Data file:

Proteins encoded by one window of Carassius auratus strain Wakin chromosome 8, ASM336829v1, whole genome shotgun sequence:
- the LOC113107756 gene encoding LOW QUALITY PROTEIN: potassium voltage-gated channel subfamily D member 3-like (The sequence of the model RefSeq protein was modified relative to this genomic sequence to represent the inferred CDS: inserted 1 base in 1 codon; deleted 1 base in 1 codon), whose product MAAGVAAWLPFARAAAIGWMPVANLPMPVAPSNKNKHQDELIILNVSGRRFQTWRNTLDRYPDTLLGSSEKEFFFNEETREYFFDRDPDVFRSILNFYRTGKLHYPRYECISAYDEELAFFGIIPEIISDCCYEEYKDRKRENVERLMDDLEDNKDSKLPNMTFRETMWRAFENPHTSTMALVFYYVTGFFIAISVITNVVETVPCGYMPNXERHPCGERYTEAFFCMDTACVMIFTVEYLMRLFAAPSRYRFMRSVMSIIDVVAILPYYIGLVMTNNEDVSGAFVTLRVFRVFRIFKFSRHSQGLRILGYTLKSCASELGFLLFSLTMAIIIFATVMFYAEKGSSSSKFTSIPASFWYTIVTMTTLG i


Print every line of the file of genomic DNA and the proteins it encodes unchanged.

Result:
Proteins encoded by one window of Carassius auratus strain Wakin chromosome 8, ASM336829v1, whole genome shotgun sequence:
- the LOC113107756 gene encoding LOW QUALITY PROTEIN: potassium voltage-gated channel subfamily D member 3-like (The sequence of the model RefSeq protein was modified relative to this genomic sequence to represent the inferred CDS: inserted 1 base in 1 codon; deleted 1 base in 1 codon), whose product MAAGVAAWLPFARAAAIGWMPVANLPMPVAPSNKNKHQDELIILNVSGRRFQTWRNTLDRYPDTLLGSSEKEFFFNEETREYFFDRDPDVFRSILNFYRTGKLHYPRYECISAYDEELAFFGIIPEIISDCCYEEYKDRKRENVERLMDDLEDNKDSKLPNMTFRETMWRAFENPHTSTMALVFYYVTGFFIAISVITNVVETVPCGYMPNXERHPCGERYTEAFFCMDTACVMIFTVEYLMRLFAAPSRYRFMRSVMSIIDVVAILPYYIGLVMTNNEDVSGAFVTLRVFRVFRIFKFSRHSQGLRILGYTLKSCASELGFLLFSLTMAIIIFATVMFYAEKGSSSSKFTSIPASFWYTIVTMTTLG i